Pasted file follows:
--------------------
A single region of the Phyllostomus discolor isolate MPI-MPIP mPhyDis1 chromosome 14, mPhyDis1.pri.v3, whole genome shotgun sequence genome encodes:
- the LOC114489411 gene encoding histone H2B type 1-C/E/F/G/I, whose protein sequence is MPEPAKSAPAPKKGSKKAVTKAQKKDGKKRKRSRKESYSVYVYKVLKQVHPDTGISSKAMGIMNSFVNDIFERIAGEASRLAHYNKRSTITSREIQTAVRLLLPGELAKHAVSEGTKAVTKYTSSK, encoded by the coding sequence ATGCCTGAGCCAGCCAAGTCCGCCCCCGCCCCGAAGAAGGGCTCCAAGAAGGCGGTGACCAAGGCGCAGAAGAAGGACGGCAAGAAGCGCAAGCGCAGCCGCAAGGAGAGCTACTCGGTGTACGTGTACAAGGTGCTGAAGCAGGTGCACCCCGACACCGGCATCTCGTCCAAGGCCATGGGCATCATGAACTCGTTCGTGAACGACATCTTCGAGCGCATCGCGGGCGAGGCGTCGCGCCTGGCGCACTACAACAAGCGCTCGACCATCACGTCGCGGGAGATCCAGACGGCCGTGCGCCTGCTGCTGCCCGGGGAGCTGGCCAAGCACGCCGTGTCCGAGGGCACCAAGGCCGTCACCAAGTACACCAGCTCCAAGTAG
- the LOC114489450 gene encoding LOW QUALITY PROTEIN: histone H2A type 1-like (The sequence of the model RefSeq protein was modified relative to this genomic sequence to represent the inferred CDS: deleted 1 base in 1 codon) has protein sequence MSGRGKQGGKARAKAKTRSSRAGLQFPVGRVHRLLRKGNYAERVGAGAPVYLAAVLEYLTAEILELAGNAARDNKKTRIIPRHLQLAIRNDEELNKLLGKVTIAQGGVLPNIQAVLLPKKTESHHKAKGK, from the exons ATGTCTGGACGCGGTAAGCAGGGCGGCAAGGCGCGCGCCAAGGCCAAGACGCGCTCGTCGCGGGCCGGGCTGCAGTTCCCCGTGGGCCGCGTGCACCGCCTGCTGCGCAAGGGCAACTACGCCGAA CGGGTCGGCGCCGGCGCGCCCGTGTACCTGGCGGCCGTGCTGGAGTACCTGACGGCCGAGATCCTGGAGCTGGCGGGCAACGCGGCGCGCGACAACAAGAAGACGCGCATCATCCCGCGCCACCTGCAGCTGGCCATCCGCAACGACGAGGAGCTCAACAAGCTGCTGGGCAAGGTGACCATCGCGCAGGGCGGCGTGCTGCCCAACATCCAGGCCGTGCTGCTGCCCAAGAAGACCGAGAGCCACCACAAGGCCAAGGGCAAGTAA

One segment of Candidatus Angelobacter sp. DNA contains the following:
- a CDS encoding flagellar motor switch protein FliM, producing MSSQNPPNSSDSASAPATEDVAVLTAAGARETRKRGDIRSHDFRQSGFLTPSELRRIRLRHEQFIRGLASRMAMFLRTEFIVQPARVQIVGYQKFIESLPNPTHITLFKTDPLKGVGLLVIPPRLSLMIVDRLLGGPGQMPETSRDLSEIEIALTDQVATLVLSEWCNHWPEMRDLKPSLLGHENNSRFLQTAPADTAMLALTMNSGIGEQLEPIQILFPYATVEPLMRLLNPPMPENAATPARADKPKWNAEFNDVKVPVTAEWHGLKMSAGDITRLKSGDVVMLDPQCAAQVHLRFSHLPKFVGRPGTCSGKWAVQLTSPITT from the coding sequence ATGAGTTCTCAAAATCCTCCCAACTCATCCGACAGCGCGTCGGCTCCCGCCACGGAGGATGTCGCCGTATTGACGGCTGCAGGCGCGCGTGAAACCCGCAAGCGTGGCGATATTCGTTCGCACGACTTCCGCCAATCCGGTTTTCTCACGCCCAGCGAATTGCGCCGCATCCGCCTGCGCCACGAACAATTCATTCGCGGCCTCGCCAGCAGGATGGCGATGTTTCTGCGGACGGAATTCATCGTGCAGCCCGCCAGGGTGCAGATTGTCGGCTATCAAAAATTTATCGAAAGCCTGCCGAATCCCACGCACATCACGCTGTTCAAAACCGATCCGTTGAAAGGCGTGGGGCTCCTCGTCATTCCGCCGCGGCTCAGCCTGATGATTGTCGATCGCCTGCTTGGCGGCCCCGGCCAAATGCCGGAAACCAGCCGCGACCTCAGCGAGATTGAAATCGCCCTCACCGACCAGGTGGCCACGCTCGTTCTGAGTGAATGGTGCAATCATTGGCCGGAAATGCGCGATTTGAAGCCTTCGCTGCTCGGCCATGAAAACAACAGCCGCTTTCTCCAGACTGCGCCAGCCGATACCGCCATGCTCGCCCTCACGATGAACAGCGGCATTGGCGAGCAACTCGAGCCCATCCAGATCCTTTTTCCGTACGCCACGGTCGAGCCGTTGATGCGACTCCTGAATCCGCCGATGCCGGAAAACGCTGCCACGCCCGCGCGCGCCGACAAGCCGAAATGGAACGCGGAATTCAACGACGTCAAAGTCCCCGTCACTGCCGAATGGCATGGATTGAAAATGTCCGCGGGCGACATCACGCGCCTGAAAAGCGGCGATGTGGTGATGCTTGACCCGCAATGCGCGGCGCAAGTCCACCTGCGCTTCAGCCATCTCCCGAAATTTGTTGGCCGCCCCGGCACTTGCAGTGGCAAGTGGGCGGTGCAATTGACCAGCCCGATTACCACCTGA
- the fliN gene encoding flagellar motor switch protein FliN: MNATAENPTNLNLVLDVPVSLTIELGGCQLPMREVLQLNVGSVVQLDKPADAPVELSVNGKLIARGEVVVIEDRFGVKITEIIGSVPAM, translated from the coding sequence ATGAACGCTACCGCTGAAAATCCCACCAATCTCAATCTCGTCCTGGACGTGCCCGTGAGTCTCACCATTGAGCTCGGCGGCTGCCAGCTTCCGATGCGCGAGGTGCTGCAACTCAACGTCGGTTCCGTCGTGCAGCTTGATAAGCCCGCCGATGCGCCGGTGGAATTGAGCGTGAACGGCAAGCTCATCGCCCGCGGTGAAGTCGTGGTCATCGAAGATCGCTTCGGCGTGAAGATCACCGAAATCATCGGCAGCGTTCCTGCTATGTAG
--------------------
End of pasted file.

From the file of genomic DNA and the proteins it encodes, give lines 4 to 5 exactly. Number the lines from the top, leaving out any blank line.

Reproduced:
One segment of Candidatus Angelobacter sp. DNA contains the following:
- a CDS encoding flagellar motor switch protein FliM, producing MSSQNPPNSSDSASAPATEDVAVLTAAGARETRKRGDIRSHDFRQSGFLTPSELRRIRLRHEQFIRGLASRMAMFLRTEFIVQPARVQIVGYQKFIESLPNPTHITLFKTDPLKGVGLLVIPPRLSLMIVDRLLGGPGQMPETSRDLSEIEIALTDQVATLVLSEWCNHWPEMRDLKPSLLGHENNSRFLQTAPADTAMLALTMNSGIGEQLEPIQILFPYATVEPLMRLLNPPMPENAATPARADKPKWNAEFNDVKVPVTAEWHGLKMSAGDITRLKSGDVVMLDPQCAAQVHLRFSHLPKFVGRPGTCSGKWAVQLTSPITT from the coding sequence ATGAGTTCTCAAAATCCTCCCAACTCATCCGACAGCGCGTCGGCTCCCGCCACGGAGGATGTCGCCGTATTGACGGCTGCAGGCGCGCGTGAAACCCGCAAGCGTGGCGATATTCGTTCGCACGACTTCCGCCAATCCGGTTTTCTCACGCCCAGCGAATTGCGCCGCATCCGCCTGCGCCACGAACAATTCATTCGCGGCCTCGCCAGCAGGATGGCGATGTTTCTGCGGACGGAATTCATCGTGCAGCCCGCCAGGGTGCAGATTGTCGGCTATCAAAAATTTATCGAAAGCCTGCCGAATCCCACGCACATCACGCTGTTCAAAACCGATCCGTTGAAAGGCGTGGGGCTCCTCGTCATTCCGCCGCGGCTCAGCCTGATGATTGTCGATCGCCTGCTTGGCGGCCCCGGCCAAATGCCGGAAACCAGCCGCGACCTCAGCGAGATTGAAATCGCCCTCACCGACCAGGTGGCCACGCTCGTTCTGAGTGAATGGTGCAATCATTGGCCGGAAATGCGCGATTTGAAGCCTTCGCTGCTCGGCCATGAAAACAACAGCCGCTTTCTCCAGACTGCGCCAGCCGATACCGCCATGCTCGCCCTCACGATGAACAGCGGCATTGGCGAGCAACTCGAGCCCATCCAGATCCTTTTTCCGTACGCCACGGTCGAGCCGTTGATGCGACTCCTGAATCCGCCGATGCCGGAAAACGCTGCCACGCCCGCGCGCGCCGACAAGCCGAAATGGAACGCGGAATTCAACGACGTCAAAGTCCCCGTCACTGCCGAATGGCATGGATTGAAAATGTCCGCGGGCGACATCACGCGCCTGAAAAGCGGCGATGTGGTGATGCTTGACCCGCAATGCGCGGCGCAAGTCCACCTGCGCTTCAGCCATCTCCCGAAATTTGTTGGCCGCCCCGGCACTTGCAGTGGCAAGTGGGCGGTGCAATTGACCAGCCCGATTACCACCTGA